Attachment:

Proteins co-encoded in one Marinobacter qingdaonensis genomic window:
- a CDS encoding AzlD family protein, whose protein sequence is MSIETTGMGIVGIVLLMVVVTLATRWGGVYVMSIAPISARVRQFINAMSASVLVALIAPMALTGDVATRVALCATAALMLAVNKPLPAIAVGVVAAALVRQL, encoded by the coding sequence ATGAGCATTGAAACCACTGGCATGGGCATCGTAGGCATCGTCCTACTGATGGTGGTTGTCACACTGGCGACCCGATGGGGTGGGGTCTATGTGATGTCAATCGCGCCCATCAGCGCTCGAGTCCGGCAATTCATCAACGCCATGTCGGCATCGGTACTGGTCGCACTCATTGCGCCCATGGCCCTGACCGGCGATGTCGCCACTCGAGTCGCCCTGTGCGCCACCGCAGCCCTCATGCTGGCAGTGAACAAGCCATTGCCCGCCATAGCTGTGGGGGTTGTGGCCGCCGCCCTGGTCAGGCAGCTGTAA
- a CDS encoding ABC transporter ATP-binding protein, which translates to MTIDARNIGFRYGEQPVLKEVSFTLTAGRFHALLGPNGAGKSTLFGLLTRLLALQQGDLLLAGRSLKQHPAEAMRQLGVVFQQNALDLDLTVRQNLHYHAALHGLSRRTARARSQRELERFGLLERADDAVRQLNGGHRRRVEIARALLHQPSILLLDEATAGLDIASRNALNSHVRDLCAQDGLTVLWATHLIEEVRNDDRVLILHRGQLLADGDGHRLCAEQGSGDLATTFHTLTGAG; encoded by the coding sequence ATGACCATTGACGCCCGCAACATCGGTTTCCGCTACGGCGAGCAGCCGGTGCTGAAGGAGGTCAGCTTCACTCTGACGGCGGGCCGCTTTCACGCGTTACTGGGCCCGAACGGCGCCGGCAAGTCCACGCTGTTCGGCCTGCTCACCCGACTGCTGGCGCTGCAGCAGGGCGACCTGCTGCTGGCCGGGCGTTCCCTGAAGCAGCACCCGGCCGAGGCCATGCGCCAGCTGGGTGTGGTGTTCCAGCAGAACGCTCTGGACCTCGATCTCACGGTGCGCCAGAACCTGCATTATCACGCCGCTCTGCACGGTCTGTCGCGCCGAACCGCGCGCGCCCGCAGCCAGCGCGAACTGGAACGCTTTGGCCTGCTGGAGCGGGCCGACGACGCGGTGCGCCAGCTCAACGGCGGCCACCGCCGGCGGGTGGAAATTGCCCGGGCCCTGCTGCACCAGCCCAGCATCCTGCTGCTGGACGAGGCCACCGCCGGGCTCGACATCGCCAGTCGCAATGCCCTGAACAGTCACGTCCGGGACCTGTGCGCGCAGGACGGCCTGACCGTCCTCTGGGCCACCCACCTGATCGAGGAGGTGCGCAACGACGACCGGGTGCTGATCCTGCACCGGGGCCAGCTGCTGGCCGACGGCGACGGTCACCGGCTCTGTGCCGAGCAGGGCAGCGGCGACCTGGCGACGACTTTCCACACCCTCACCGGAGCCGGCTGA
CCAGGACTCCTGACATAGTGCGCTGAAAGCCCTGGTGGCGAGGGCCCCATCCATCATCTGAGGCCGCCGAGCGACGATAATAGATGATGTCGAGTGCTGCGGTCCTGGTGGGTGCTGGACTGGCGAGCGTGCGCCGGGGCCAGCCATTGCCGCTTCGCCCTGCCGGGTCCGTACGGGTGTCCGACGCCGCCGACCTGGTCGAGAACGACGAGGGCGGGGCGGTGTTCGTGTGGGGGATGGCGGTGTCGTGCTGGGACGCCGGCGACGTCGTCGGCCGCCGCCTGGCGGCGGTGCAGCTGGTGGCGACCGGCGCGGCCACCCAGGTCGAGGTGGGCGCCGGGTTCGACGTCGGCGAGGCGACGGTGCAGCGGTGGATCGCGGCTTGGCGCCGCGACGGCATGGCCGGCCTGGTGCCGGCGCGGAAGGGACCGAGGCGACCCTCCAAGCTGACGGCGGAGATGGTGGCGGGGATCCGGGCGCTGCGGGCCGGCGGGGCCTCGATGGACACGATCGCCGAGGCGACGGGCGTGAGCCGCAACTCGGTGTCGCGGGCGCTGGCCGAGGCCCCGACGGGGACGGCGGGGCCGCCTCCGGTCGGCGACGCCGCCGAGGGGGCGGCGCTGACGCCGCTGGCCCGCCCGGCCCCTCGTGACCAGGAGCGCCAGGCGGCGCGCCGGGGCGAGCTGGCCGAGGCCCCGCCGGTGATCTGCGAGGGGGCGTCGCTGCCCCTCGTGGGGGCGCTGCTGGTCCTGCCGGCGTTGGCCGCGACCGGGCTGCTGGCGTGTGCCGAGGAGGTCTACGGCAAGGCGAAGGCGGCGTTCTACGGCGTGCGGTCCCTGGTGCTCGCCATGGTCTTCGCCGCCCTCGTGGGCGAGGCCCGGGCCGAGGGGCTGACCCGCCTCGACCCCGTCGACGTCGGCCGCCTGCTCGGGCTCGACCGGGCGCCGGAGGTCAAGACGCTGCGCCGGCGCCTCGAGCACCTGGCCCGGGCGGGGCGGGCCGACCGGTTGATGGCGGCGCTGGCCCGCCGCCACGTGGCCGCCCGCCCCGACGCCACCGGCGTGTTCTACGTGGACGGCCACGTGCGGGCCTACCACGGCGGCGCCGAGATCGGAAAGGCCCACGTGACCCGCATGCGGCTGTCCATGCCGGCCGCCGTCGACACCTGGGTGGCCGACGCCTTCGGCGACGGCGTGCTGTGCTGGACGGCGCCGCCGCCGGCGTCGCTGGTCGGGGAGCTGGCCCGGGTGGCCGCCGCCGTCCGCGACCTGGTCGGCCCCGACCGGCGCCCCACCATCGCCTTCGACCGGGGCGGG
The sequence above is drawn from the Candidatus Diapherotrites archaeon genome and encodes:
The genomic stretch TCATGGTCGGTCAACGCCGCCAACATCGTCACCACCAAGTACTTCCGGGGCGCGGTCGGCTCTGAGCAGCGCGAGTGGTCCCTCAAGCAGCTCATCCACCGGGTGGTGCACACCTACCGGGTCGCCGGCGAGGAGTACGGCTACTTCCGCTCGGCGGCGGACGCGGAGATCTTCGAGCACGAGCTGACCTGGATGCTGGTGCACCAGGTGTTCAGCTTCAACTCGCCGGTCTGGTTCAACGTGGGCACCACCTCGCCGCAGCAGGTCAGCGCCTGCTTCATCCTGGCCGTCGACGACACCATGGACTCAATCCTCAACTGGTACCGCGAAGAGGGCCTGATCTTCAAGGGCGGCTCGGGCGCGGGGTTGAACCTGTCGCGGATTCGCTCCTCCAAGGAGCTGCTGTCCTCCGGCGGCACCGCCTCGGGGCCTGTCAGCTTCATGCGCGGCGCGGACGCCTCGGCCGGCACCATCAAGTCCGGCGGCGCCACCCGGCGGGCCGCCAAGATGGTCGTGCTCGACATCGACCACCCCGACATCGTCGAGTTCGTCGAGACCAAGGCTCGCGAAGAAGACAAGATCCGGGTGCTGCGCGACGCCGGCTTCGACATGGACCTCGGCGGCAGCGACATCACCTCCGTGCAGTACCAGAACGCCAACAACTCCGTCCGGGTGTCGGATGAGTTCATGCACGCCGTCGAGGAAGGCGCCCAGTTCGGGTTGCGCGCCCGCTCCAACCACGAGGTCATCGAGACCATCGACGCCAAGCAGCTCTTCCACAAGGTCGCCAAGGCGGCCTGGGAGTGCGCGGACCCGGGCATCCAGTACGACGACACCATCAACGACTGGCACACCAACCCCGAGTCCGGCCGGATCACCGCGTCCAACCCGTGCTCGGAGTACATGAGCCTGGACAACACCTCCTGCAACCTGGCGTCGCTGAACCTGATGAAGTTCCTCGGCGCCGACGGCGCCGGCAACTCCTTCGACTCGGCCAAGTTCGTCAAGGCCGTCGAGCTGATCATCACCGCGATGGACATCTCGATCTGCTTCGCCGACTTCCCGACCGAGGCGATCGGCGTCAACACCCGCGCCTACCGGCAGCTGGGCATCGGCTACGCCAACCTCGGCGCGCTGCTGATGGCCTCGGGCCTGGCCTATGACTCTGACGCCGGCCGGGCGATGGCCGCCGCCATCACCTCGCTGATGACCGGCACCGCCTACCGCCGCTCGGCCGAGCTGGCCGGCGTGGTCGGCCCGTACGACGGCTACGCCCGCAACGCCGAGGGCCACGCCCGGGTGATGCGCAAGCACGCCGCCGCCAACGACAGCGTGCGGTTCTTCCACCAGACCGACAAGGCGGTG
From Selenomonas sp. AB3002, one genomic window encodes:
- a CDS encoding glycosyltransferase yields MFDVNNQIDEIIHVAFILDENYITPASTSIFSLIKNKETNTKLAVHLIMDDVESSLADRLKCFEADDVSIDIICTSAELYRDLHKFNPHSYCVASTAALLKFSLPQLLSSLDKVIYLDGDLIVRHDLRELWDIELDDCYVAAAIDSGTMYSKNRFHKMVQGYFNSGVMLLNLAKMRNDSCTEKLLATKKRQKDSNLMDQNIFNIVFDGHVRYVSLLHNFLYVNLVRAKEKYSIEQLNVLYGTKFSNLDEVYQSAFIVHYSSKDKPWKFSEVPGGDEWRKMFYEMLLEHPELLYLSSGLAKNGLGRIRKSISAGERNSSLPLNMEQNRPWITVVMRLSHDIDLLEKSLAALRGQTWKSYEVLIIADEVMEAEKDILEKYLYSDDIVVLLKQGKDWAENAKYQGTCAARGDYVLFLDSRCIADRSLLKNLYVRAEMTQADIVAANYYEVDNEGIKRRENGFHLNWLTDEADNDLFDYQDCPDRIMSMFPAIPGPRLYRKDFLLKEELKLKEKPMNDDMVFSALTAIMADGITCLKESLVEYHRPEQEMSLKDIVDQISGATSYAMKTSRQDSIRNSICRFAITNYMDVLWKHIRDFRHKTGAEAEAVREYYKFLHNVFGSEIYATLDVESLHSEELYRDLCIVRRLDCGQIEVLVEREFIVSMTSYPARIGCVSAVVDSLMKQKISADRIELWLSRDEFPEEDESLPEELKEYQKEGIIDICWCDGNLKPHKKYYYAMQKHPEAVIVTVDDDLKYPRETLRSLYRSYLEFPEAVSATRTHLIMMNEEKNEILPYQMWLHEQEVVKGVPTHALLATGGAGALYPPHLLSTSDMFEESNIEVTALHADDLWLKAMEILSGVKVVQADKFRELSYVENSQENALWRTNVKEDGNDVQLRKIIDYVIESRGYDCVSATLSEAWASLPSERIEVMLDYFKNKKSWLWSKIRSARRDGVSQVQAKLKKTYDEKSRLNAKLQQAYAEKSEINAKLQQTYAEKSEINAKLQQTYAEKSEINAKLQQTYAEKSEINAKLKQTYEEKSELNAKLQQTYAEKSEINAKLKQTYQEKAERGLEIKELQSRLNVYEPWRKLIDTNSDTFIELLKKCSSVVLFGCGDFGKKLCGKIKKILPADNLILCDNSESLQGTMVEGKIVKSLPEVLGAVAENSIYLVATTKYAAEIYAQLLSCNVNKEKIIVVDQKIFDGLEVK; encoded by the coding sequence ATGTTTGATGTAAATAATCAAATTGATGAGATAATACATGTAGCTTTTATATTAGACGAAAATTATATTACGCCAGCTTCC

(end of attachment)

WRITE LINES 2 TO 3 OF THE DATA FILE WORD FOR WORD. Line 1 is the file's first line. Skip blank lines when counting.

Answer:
- a CDS encoding AzlD family protein, whose protein sequence is MSIETTGMGIVGIVLLMVVVTLATRWGGVYVMSIAPISARVRQFINAMSASVLVALIAPMALTGDVATRVALCATAALMLAVNKPLPAIAVGVVAAALVRQL, encoded by the coding sequence ATGAGCATTGAAACCACTGGCATGGGCATCGTAGGCATCGTCCTACTGATGGTGGTTGTCACACTGGCGACCCGATGGGGTGGGGTCTATGTGATGTCAATCGCGCCCATCAGCGCTCGAGTCCGGCAATTCATCAACGCCATGTCGGCATCGGTACTGGTCGCACTCATTGCGCCCATGGCCCTGACCGGCGATGTCGCCACTCGAGTCGCCCTGTGCGCCACCGCAGCCCTCATGCTGGCAGTGAACAAGCCATTGCCCGCCATAGCTGTGGGGGTTGTGGCCGCCGCCCTGGTCAGGCAGCTGTAA
- a CDS encoding ABC transporter ATP-binding protein, which translates to MTIDARNIGFRYGEQPVLKEVSFTLTAGRFHALLGPNGAGKSTLFGLLTRLLALQQGDLLLAGRSLKQHPAEAMRQLGVVFQQNALDLDLTVRQNLHYHAALHGLSRRTARARSQRELERFGLLERADDAVRQLNGGHRRRVEIARALLHQPSILLLDEATAGLDIASRNALNSHVRDLCAQDGLTVLWATHLIEEVRNDDRVLILHRGQLLADGDGHRLCAEQGSGDLATTFHTLTGAG; encoded by the coding sequence ATGACCATTGACGCCCGCAACATCGGTTTCCGCTACGGCGAGCAGCCGGTGCTGAAGGAGGTCAGCTTCACTCTGACGGCGGGCCGCTTTCACGCGTTACTGGGCCCGAACGGCGCCGGCAAGTCCACGCTGTTCGGCCTGCTCACCCGACTGCTGGCGCTGCAGCAGGGCGACCTGCTGCTGGCCGGGCGTTCCCTGAAGCAGCACCCGGCCGAGGCCATGCGCCAGCTGGGTGTGGTGTTCCAGCAGAACGCTCTGGACCTCGATCTCACGGTGCGCCAGAACCTGCATTATCACGCCGCTCTGCACGGTCTGTCGCGCCGAACCGCGCGCGCCCGCAGCCAGCGCGAACTGGAACGCTTTGGCCTGCTGGAGCGGGCCGACGACGCGGTGCGCCAGCTCAACGGCGGCCACCGCCGGCGGGTGGAAATTGCCCGGGCCCTGCTGCACCAGCCCAGCATCCTGCTGCTGGACGAGGCCACCGCCGGGCTCGACATCGCCAGTCGCAATGCCCTGAACAGTCACGTCCGGGACCTGTGCGCGCAGGACGGCCTGACCGTCCTCTGGGCCACCCACCTGATCGAGGAGGTGCGCAACGACGACCGGGTGCTGATCCTGCACCGGGGCCAGCTGCTGGCCGACGGCGACGGTCACCGGCTCTGTGCCGAGCAGGGCAGCGGCGACCTGGCGACGACTTTCCACACCCTCACCGGAGCCGGCTGA